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17 December 2017


Comic actor, filmmaker, and composer

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Charlie Chaplin was a comedic British actor who became one of the biggest stars of the 20th century's silent-film era.

Born on April 16, 1889, in London, England, Charlie Chaplin worked with a children's dance troupe before making his mark on the big screen. His character "The Tramp" relied on pantomime and quirky movements to become an iconic figure of the silent-film era. Chaplin went on to become a director, making films such as City Lights and Modern Times, and co-founded the United Artists Corporation. He died in Corsier-sur-Vevey, Vaud, Switzerland, on December 25, 1977.

Born on April 16, 1889, in London, England, Charlie Chaplin worked with a children's dance troupe before making his mark on the big screen. His character "The Tramp" relied on pantomime and quirky movements to become an iconic figure of the silent-film era. Chaplin went on to become a director, making films such as City Lights and Modern Times, and co-founded the United Artists Corporation. He died in Corsier-sur-Vevey, Vaud, Switzerland, on December 25, 1977.In 1914 Chaplin made his film debut in a somewhat forgettable one-reeler called Make a Living. To differentiate himself from the clad of other actors in Sennett films, Chaplin decided to play a single identifiable character, and "The Little Tramp" was born, with audiences getting their first taste of him in Kid Auto Races at Venice (1914).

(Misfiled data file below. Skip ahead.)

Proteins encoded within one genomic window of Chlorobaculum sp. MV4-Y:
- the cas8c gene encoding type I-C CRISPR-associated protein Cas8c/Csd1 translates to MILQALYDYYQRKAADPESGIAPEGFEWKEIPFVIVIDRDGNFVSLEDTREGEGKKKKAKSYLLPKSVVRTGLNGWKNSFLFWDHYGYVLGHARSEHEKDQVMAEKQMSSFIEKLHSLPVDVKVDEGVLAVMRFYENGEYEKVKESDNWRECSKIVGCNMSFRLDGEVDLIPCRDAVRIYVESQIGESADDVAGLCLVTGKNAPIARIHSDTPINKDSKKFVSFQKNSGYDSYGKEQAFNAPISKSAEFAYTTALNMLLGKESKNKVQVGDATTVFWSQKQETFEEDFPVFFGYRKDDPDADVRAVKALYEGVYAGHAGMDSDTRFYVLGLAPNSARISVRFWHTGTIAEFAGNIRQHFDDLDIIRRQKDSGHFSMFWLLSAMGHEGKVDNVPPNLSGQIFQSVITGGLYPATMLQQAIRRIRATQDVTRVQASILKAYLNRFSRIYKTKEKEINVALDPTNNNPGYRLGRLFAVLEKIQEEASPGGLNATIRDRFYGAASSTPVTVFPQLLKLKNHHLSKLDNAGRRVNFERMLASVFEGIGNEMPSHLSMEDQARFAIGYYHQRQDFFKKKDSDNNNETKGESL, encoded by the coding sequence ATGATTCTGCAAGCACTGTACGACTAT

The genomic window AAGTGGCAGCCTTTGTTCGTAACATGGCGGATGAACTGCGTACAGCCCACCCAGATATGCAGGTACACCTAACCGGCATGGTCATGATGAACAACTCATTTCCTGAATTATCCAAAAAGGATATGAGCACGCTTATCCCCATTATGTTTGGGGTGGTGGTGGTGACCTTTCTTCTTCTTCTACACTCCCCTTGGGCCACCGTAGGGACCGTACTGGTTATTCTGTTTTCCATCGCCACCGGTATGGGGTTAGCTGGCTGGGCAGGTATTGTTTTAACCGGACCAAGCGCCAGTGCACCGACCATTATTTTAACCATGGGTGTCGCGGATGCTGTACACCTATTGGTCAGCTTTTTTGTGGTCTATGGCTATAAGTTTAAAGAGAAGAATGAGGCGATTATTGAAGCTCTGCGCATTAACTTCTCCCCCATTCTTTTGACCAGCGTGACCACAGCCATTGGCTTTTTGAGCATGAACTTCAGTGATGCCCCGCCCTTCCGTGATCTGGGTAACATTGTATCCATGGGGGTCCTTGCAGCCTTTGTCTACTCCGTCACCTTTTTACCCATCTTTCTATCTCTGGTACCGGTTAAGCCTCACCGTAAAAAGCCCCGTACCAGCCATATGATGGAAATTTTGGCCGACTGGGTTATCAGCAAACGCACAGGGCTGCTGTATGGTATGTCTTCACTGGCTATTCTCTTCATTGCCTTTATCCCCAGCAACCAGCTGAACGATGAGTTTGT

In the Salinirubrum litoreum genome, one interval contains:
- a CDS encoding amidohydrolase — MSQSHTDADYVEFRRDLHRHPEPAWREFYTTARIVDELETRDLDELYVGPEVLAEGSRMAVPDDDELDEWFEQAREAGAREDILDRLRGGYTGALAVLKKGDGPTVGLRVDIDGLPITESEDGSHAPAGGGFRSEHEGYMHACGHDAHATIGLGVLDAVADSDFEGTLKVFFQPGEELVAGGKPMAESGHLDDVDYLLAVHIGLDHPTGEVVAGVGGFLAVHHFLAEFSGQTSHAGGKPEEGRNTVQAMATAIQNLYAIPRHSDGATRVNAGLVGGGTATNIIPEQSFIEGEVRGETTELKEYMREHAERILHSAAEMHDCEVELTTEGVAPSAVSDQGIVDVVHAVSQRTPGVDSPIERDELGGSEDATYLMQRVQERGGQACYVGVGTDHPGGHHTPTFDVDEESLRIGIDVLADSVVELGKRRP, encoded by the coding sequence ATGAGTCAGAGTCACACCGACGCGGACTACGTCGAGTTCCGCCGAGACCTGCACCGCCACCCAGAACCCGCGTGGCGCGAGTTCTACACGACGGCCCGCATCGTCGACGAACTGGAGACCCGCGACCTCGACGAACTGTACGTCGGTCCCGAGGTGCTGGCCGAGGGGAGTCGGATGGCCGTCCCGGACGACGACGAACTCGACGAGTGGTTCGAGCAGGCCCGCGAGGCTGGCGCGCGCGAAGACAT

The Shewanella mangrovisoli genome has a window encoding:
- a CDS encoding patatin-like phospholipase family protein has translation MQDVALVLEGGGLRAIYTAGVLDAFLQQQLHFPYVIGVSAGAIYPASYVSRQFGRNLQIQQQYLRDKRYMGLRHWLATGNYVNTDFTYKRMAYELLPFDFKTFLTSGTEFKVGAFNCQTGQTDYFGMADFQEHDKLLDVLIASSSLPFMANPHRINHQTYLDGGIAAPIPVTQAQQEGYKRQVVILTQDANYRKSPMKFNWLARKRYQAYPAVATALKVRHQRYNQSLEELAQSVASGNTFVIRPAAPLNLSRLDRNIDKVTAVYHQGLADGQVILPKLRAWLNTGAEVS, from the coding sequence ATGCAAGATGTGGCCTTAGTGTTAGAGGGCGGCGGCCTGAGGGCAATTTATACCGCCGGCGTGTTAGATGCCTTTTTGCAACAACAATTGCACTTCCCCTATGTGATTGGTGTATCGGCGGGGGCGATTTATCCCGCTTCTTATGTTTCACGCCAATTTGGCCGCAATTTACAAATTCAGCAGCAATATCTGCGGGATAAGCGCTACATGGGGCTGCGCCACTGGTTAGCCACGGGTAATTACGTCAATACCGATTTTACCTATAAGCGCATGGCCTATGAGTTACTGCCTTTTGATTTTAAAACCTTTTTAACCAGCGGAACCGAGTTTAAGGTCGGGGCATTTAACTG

Over the next year, Chaplin appeared in 35 movies, a lineup that included Tillie's Punctured Romance, film's first full-length comedy. In 1915 Chaplin left Sennett to join the Essanay Company, which agreed to pay him $1,250 a week. It is with Essanay that Chaplin, who by this time had hired his brother Sydney to be his business manager, rose to stardom.

During his first year with the company, Chaplin made 14 films, including The Tramp (1915). Generally regarded as the actor's first classic, the story establishes Chaplin's character as the unexpected hero when he saves the farmer's daughter from a gang of robbers.

By the age of 26, Chaplin, just three years removed from his vaudeville days, was a superstar. He'd moved over to the Mutual Company, which paid him a whopping $670,000 a year. The money made Chaplin a wealthy man, but it didn't seem to derail his artistic drive. With Mutual, he made some of his best work, including One A.M. (1916), The Rink (1916), The Vagabond (1916) and Easy Street (1917).

Through his work, Chaplin came to be known as a grueling perfectionist. His love for experimentation often meant countless takes, and it was not uncommon for him to order the rebuilding of an entire set. Nor was it uncommon for him to begin filming with one leading actor, realize he'd made a mistake in his casting and start again with someone new.

But the results were hard to refute. During the 1920s Chaplin's career blossomed even more. During the decade he made some landmark films, including The Kid (1921), The Pilgrim (1923), A Woman in Paris (1923), The Gold Rush (1925), a movie Chaplin would later say he wanted to be remembered by, and The Circus (1928). The latter three were released by United Artists, a company Chaplin co-founded in 1919 with Douglas Fairbanks, Mary Pickford, and D.W. Griffith.

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2016.04.17 / 10:58
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Axar.az
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